Home SASSA Sassa Grant Appeals Increase After Introduction Of New Law

Sassa Grant Appeals Increase After Introduction Of New Law


Monthly subsidies from the South African Social Security Agency are reportedly given to 18 million people. However, a large number of applicants for Sassa funds had their requests turned down by the social security administration.

Sassa Grant Appeals Increase After Introduction Of New Law

Individuals who are deemed deserving of the grant can choose from a number of permanent social grants offered by the South African Social Security Agency (Sassa). The Older Persons Grant, Disability Grant, Child Support Grant, Foster Care Grant, Grant in Aid, War Veterans Grant, and Care Dependency Grant are among these permanent awards.

If someone needs a Sassa grant, they can apply for one. In order to support their grant application, applicants will need to supply information and supporting paperwork. This includes birth certificates, marriage licenses, letters confirming a disability, and others.

From 1 April to 30 September 2024, Sassa received a total of 981 562 grant applications, of which 887 628 were granted, according to data from the Department of Social Development (DSD).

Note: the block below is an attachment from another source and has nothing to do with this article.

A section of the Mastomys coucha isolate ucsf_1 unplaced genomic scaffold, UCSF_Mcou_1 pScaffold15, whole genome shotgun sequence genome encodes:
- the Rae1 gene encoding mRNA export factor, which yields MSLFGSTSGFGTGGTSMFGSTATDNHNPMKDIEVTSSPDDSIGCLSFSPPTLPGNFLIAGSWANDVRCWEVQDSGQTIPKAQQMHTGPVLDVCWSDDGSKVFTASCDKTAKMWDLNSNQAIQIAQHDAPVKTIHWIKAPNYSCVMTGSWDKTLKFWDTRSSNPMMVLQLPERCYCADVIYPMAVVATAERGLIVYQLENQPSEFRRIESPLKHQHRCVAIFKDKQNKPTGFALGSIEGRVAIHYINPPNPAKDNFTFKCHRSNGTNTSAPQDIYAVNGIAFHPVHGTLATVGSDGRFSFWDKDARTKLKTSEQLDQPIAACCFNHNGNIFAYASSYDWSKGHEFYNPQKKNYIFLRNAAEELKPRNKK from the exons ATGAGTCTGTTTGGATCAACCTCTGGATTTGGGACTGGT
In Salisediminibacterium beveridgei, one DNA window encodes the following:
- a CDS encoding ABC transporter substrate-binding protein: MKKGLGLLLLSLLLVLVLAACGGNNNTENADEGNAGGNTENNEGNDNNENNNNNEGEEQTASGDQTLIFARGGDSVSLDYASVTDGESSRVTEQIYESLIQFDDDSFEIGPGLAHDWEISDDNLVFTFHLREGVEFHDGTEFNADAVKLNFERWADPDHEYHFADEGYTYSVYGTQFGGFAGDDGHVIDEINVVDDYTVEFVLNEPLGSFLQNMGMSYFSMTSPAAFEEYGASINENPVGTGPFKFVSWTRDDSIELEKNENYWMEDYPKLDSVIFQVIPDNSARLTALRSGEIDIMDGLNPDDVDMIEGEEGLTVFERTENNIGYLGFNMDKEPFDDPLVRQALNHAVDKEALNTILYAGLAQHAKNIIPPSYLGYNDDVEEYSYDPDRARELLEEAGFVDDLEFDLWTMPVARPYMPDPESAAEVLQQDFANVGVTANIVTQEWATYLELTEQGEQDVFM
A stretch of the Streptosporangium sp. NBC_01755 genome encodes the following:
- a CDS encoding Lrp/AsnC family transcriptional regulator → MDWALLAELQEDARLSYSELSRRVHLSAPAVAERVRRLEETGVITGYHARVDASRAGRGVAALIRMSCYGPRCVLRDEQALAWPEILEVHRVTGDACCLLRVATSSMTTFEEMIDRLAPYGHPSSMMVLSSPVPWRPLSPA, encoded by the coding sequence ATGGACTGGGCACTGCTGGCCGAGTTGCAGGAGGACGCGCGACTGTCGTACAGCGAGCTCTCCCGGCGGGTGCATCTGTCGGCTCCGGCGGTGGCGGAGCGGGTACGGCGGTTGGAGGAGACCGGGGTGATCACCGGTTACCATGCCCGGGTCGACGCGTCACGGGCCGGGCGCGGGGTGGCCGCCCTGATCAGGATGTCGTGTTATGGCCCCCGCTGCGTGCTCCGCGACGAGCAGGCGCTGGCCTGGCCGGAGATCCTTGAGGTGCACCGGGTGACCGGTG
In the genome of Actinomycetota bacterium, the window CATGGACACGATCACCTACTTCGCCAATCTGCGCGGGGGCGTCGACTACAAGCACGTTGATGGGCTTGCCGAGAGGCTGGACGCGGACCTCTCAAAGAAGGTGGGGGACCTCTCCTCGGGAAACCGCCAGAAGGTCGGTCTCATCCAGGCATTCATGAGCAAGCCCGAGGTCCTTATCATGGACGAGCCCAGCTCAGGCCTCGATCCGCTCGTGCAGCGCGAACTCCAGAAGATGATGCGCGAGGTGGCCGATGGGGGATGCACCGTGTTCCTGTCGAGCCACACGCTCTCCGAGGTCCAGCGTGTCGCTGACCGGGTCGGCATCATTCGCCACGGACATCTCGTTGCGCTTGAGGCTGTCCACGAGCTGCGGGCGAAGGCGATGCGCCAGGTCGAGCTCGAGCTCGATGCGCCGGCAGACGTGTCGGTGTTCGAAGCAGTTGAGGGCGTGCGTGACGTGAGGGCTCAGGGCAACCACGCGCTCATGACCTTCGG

On the other hand, not every applicant for a social grant is accepted for payment. Sassa will reject a grant application if they believe the applicant is not worthy of one.

Sassa turned down 92 098 grant applications between 1 April and 30 September 2024, throughout the same time frame. This amounts to about 9% of all grant applications received during this time.

It is significant to emphasize that individuals who apply for grants and are denied have the legal right to appeal Sassa’s decision. To the Independent Tribunal for Social Assistance Appeals, they must submit these appeals (ITSAA).

After consulting with a representative of the civil society, the ITSAA’s responsibility is to determine whether the Sassa judgment should be upheld, modified, or reversed. All appeal requests submitted by an applicant, recipient, or someone acting on their behalf may be taken into consideration by the ITSAA.

The Tribunal received a total of 2 591 appeal applications from April to September 30, 2024. However, the majority of appeals were filed in the second quarter after the Amendment Act went into effect.

The number of appeals the tribunal has received has dramatically increased, according to Advocate Antoinette Brink, an appeals officer at the DSD. This is due to the direct access that is now given to people who make challenges.

In the past, the ITSSA received 150 appeals on average each month. The tribunal now hears 750 appeals per month since the Social Assistance Amendment Act came into effect.

According to the regulatory framework, the Tribunal must decide on appeals 90 days after receiving them. This complies with the Promotion of Administration of Justice Act’s standards (PAJA).

A danger of litigation arises from the Tribunal’s failure to decide appeals in a timely manner (within 90 days).


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